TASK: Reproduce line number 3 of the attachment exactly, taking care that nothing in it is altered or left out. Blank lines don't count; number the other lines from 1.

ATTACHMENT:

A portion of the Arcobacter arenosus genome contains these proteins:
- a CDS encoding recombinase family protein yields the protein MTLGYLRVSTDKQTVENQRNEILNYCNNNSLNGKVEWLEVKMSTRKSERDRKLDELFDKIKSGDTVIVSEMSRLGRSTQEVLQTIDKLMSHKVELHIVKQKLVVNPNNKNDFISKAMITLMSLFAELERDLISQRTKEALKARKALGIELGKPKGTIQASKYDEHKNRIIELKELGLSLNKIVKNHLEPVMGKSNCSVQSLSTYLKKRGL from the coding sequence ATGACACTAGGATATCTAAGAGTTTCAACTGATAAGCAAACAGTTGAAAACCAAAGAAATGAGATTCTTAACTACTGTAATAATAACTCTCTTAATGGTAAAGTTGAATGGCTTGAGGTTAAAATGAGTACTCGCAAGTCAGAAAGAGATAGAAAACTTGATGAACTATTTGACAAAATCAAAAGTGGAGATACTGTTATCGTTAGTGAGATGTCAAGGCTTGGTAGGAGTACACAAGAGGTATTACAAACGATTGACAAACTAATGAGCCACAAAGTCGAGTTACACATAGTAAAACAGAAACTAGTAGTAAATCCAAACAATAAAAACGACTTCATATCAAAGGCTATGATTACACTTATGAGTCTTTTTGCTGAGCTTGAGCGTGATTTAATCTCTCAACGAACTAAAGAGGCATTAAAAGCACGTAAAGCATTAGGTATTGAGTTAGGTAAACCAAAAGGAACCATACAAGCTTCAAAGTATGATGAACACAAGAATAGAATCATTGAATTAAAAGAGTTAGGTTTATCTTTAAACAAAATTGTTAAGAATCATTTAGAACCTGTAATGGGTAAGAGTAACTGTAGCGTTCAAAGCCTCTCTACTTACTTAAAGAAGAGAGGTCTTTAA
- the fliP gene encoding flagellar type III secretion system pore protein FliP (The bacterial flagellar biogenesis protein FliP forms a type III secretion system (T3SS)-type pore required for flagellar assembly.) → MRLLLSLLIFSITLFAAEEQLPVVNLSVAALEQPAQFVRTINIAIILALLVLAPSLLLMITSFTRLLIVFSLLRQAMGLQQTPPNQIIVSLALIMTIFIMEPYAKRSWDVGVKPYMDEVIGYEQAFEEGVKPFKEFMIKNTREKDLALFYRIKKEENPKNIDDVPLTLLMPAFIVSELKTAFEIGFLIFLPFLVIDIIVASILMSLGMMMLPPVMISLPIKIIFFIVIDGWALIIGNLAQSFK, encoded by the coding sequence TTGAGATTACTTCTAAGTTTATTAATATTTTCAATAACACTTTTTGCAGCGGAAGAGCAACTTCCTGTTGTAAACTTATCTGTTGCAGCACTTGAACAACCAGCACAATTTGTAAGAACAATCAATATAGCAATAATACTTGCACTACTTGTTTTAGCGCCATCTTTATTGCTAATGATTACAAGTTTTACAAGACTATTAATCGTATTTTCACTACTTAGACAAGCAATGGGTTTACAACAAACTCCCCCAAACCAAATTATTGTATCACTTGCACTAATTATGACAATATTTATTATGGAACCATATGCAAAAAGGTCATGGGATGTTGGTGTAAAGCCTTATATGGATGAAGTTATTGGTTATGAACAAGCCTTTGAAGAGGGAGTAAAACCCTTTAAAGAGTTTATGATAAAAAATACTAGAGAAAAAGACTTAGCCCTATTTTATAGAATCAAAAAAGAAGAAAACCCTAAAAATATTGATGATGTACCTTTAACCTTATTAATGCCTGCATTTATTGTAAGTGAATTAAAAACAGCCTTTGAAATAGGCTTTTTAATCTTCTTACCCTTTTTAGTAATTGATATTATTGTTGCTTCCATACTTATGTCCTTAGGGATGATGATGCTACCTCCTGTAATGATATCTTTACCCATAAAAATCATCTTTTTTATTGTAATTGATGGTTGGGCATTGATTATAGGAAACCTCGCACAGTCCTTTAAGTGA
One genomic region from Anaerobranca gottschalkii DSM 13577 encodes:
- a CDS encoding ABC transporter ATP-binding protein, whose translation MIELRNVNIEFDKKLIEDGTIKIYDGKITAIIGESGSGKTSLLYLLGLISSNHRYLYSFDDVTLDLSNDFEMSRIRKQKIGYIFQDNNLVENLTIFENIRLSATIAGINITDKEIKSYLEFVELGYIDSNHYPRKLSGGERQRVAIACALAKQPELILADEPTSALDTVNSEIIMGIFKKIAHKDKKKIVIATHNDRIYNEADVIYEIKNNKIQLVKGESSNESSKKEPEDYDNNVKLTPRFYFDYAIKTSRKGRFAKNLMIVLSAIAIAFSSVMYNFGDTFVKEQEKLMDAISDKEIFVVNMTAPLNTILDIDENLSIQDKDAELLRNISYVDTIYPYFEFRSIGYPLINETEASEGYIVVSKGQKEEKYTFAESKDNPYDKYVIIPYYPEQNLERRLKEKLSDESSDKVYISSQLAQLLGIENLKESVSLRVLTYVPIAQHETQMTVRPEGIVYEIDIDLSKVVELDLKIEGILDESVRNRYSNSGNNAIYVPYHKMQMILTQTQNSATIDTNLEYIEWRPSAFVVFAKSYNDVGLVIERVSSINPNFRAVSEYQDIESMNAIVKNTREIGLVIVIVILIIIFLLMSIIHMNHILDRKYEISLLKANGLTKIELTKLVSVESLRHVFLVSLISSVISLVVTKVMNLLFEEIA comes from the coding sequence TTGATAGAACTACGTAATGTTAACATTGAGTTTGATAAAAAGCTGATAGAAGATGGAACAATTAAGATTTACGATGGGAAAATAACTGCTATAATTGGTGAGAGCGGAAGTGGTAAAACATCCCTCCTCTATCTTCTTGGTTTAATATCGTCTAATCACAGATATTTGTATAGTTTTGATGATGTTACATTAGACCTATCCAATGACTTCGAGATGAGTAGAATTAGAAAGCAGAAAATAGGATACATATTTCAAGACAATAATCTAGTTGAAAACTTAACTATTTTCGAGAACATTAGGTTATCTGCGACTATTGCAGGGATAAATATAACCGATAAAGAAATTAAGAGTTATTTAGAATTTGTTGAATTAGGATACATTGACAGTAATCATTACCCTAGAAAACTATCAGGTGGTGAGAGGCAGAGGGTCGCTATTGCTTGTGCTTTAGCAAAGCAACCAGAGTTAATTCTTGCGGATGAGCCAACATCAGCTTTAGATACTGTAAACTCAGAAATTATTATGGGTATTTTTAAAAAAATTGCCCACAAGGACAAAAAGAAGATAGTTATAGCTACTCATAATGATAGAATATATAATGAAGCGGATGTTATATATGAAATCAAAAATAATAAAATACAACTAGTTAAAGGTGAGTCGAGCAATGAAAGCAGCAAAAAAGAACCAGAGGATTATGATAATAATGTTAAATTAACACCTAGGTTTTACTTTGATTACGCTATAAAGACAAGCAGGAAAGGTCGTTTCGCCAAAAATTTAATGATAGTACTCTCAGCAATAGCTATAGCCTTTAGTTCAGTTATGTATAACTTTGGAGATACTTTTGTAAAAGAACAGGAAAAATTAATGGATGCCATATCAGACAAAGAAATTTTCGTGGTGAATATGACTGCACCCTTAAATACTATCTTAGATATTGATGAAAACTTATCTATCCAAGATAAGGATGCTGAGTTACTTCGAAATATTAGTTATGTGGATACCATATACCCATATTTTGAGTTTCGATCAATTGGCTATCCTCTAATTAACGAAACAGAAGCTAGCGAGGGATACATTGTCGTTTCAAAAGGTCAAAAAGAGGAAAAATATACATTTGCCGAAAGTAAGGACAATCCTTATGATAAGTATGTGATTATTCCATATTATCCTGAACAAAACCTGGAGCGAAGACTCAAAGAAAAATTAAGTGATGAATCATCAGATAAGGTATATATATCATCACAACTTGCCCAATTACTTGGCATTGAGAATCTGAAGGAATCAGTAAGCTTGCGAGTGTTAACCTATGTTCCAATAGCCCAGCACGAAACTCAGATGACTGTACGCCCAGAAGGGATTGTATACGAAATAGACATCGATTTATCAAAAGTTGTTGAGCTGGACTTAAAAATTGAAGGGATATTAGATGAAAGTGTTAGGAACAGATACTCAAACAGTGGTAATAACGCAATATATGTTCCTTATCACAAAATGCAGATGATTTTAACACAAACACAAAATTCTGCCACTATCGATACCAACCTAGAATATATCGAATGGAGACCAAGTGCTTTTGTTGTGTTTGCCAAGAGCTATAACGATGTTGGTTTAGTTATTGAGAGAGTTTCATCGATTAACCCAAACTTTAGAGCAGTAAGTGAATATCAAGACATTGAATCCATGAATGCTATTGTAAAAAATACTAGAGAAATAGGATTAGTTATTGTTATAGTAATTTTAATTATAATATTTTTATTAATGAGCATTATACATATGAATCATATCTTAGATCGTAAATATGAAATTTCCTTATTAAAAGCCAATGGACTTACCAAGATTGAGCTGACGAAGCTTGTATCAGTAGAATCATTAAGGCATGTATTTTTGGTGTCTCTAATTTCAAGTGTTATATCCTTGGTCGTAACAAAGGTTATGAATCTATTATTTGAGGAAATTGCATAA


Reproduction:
- the fliP gene encoding flagellar type III secretion system pore protein FliP (The bacterial flagellar biogenesis protein FliP forms a type III secretion system (T3SS)-type pore required for flagellar assembly.) → MRLLLSLLIFSITLFAAEEQLPVVNLSVAALEQPAQFVRTINIAIILALLVLAPSLLLMITSFTRLLIVFSLLRQAMGLQQTPPNQIIVSLALIMTIFIMEPYAKRSWDVGVKPYMDEVIGYEQAFEEGVKPFKEFMIKNTREKDLALFYRIKKEENPKNIDDVPLTLLMPAFIVSELKTAFEIGFLIFLPFLVIDIIVASILMSLGMMMLPPVMISLPIKIIFFIVIDGWALIIGNLAQSFK, encoded by the coding sequence TTGAGATTACTTCTAAGTTTATTAATATTTTCAATAACACTTTTTGCAGCGGAAGAGCAACTTCCTGTTGTAAACTTATCTGTTGCAGCACTTGAACAACCAGCACAATTTGTAAGAACAATCAATATAGCAATAATACTTGCACTACTTGTTTTAGCGCCATCTTTATTGCTAATGATTACAAGTTTTACAAGACTATTAATCGTATTTTCACTACTTAGACAAGCAATGGGTTTACAACAAACTCCCCCAAACCAAATTATTGTATCACTTGCACTAATTATGACAATATTTATTATGGAACCATATGCAAAAAGGTCATGGGATGTTGGTGTAAAGCCTTATATGGATGAAGTTATTGGTTATGAACAAGCCTTTGAAGAGGGAGTAAAACCCTTTAAAGAGTTTATGATAAAAAATACTAGAGAAAAAGACTTAGCCCTATTTTATAGAATCAAAAAAGAAGAAAACCCTAAAAATATTGATGATGTACCTTTAACCTTATTAATGCCTGCATTTATTGTAAGTGAATTAAAAACAGCCTTTGAAATAGGCTTTTTAATCTTCTTACCCTTTTTAGTAATTGATATTATTGTTGCTTCCATACTTATGTCCTTAGGGATGATGATGCTACCTCCTGTAATGATATCTTTACCCATAAAAATCATCTTTTTTATTGTAATTGATGGTTGGGCATTGATTATAGGAAACCTCGCACAGTCCTTTAAGTGA